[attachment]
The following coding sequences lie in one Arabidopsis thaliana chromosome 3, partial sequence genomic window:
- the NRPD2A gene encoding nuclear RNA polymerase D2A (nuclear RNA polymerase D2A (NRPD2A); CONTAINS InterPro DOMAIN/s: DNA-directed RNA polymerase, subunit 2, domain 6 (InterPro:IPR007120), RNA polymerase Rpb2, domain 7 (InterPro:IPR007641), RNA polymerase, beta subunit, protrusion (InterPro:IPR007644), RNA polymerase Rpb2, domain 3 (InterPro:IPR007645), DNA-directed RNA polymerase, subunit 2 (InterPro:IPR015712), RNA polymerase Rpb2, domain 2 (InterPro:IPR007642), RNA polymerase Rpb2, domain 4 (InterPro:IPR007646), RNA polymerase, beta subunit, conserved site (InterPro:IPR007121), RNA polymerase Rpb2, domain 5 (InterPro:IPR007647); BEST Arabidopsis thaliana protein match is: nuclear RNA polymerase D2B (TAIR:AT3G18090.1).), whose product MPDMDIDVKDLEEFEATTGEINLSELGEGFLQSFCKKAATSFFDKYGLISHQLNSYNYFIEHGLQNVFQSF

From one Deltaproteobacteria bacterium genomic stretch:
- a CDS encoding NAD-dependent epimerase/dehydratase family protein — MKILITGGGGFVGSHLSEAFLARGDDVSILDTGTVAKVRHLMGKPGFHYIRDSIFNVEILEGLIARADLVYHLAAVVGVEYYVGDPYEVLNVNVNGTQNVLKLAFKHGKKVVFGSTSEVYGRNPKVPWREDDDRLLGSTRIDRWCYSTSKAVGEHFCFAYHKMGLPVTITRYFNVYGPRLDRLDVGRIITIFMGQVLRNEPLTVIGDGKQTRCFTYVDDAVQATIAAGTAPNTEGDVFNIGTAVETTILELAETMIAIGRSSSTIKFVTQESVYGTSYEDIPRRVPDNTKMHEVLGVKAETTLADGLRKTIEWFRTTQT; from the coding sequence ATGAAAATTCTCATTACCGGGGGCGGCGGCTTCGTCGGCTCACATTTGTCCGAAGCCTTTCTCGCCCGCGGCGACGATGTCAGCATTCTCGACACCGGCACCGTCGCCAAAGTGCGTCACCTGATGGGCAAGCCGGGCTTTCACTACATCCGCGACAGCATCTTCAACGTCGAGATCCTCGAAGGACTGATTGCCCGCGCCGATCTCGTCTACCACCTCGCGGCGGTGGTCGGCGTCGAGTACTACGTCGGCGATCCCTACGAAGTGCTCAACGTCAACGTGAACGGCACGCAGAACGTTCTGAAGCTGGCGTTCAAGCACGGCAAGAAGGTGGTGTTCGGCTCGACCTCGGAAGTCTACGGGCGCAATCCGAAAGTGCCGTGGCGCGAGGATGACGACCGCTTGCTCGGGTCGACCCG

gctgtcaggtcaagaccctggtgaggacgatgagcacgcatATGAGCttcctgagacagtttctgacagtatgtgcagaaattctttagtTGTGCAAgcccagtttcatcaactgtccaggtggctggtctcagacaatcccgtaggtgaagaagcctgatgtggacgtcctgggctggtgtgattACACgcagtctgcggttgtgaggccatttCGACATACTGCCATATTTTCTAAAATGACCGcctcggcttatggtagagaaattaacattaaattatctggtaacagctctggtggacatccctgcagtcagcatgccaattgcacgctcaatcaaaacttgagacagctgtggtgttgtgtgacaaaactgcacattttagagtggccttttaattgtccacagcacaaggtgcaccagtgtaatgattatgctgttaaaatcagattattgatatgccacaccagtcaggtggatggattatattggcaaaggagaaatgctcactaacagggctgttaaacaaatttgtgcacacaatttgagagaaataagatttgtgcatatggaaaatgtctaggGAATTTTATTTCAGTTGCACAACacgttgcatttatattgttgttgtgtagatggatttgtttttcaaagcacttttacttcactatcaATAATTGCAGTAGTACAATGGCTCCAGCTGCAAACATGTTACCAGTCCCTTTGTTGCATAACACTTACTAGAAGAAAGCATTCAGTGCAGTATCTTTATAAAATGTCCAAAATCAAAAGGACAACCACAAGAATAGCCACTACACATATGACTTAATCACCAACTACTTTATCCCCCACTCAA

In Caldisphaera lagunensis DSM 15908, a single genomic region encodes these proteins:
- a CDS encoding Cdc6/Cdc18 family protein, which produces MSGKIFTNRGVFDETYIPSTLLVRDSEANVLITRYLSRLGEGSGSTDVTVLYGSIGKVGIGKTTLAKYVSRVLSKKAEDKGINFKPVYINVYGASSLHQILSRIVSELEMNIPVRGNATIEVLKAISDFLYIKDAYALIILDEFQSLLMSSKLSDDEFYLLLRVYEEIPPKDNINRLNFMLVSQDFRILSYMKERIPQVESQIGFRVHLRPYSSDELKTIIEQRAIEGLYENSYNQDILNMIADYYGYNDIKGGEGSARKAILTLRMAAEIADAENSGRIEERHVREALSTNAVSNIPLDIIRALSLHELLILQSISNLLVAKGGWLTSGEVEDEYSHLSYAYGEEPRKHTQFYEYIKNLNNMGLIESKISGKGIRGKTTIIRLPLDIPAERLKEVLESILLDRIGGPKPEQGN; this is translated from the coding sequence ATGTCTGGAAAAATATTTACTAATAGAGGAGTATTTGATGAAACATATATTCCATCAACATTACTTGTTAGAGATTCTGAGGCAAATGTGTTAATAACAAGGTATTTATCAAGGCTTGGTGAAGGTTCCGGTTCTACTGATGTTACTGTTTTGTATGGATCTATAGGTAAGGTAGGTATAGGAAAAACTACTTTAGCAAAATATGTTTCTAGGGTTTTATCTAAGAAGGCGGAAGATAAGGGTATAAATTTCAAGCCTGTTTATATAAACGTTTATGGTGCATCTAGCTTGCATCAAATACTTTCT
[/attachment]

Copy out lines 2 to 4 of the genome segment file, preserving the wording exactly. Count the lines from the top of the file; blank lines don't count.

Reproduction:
- the NRPD2A gene encoding nuclear RNA polymerase D2A (nuclear RNA polymerase D2A (NRPD2A); CONTAINS InterPro DOMAIN/s: DNA-directed RNA polymerase, subunit 2, domain 6 (InterPro:IPR007120), RNA polymerase Rpb2, domain 7 (InterPro:IPR007641), RNA polymerase, beta subunit, protrusion (InterPro:IPR007644), RNA polymerase Rpb2, domain 3 (InterPro:IPR007645), DNA-directed RNA polymerase, subunit 2 (InterPro:IPR015712), RNA polymerase Rpb2, domain 2 (InterPro:IPR007642), RNA polymerase Rpb2, domain 4 (InterPro:IPR007646), RNA polymerase, beta subunit, conserved site (InterPro:IPR007121), RNA polymerase Rpb2, domain 5 (InterPro:IPR007647); BEST Arabidopsis thaliana protein match is: nuclear RNA polymerase D2B (TAIR:AT3G18090.1).), whose product MPDMDIDVKDLEEFEATTGEINLSELGEGFLQSFCKKAATSFFDKYGLISHQLNSYNYFIEHGLQNVFQSF

From one Deltaproteobacteria bacterium genomic stretch:
- a CDS encoding NAD-dependent epimerase/dehydratase family protein — MKILITGGGGFVGSHLSEAFLARGDDVSILDTGTVAKVRHLMGKPGFHYIRDSIFNVEILEGLIARADLVYHLAAVVGVEYYVGDPYEVLNVNVNGTQNVLKLAFKHGKKVVFGSTSEVYGRNPKVPWREDDDRLLGSTRIDRWCYSTSKAVGEHFCFAYHKMGLPVTITRYFNVYGPRLDRLDVGRIITIFMGQVLRNEPLTVIGDGKQTRCFTYVDDAVQATIAAGTAPNTEGDVFNIGTAVETTILELAETMIAIGRSSSTIKFVTQESVYGTSYEDIPRRVPDNTKMHEVLGVKAETTLADGLRKTIEWFRTTQT; from the coding sequence ATGAAAATTCTCATTACCGGGGGCGGCGGCTTCGTCGGCTCACATTTGTCCGAAGCCTTTCTCGCCCGCGGCGACGATGTCAGCATTCTCGACACCGGCACCGTCGCCAAAGTGCGTCACCTGATGGGCAAGCCGGGCTTTCACTACATCCGCGACAGCATCTTCAACGTCGAGATCCTCGAAGGACTGATTGCCCGCGCCGATCTCGTCTACCACCTCGCGGCGGTGGTCGGCGTCGAGTACTACGTCGGCGATCCCTACGAAGTGCTCAACGTCAACGTGAACGGCACGCAGAACGTTCTGAAGCTGGCGTTCAAGCACGGCAAGAAGGTGGTGTTCGGCTCGACCTCGGAAGTCTACGGGCGCAATCCGAAAGTGCCGTGGCGCGAGGATGACGACCGCTTGCTCGGGTCGACCCG